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BODY BLOWS:

By: Darlene Creamer     12th August 2011 African National Congress Youth League president Julius Malema has received a number of body blows over the past few weeks. First, he tried, and failed, to muzzle a City Press article delving into how he finances his lavish lifestyle. Then, his nationalisation rhetoric, which is having a damaging... 

BODY BLOWS:

Batten Down The Hatches:

By: Darlene Creamer     5th August 2011 He may have prevailed in his recent campaign to be re-elected as president of the African National Congress Youth League, but the pressure is mounting on young Julius Malema. His funding of a lavish lifestyle, which includes the construction of a R16-million bachelor pad, are under intense media...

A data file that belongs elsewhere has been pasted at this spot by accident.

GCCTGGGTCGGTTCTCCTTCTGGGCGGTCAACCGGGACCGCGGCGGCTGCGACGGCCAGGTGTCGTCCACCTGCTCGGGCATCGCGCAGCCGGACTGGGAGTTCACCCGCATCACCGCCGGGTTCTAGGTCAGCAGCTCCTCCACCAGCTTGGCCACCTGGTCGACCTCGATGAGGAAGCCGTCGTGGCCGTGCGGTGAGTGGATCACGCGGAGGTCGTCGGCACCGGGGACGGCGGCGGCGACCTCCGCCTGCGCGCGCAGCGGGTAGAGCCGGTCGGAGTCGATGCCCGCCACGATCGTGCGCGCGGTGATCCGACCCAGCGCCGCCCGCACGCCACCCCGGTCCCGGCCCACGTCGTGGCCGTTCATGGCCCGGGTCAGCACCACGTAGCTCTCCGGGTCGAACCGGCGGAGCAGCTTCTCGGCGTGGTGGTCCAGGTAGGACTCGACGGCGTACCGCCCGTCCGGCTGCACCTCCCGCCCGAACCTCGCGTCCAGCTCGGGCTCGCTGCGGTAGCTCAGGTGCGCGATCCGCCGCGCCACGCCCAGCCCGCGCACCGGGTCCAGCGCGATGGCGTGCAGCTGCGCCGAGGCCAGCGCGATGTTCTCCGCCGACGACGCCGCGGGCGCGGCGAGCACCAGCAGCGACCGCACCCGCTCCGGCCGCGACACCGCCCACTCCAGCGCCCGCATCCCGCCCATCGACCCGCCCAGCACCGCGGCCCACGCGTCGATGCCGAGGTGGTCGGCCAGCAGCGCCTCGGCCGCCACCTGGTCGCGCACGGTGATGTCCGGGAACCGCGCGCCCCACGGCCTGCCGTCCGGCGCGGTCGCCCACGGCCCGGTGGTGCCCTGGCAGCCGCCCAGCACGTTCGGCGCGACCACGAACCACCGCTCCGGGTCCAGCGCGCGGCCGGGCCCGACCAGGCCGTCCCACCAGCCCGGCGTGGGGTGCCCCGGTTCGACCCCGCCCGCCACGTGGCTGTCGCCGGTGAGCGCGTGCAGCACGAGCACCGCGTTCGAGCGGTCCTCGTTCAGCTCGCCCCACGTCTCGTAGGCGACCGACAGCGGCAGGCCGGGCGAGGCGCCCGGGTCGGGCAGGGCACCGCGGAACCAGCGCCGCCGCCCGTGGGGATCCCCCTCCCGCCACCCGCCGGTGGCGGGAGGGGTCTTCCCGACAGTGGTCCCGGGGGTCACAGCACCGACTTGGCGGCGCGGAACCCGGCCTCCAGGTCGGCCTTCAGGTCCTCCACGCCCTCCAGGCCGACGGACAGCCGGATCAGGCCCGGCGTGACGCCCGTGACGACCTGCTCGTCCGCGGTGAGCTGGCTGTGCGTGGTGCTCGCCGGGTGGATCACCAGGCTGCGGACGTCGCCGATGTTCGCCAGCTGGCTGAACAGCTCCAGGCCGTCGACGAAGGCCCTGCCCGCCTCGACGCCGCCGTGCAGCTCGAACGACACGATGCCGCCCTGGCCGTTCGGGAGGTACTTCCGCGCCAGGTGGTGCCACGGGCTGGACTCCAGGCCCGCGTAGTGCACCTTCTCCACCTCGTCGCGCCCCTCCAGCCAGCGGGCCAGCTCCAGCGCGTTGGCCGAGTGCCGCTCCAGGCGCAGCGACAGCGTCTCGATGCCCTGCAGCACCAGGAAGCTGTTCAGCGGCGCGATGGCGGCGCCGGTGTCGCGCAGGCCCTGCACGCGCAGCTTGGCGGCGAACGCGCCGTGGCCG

Batten Down The Hatches:

HUMBLE PIE

     29th July 2011 The tabloid press specifically, but also the media, in general, is having to eat some humble pie as Britain’s phone hacking scandal rages on and on. Media practitioners are having to do some real soul searching about their role in society and about whether some serious operational adjustments may... 

HUMBLE PIE

EURO WORRIES:

By: Darlene Creamer     22nd July 2011 Greece’s financial woes have analysts pondering the future of the euro as a currency, as well as the sustainability of the European Union itself. The political management of the crisis has raised all manner of questions, with the most basic now being whether monetary union is indeed possible in... 

EURO WORRIES:

SHIFTING GOALPOSTS

     15th July 2011 The South African government gave assurances last week that the renewable-energy industry was unfazed by the prospect of including an element of price competition into the first round of project bidding. But potential developers could not hide their unhappiness. They noted that, in the context of... 

SHIFTING GOALPOSTS

TAXING ISSUE: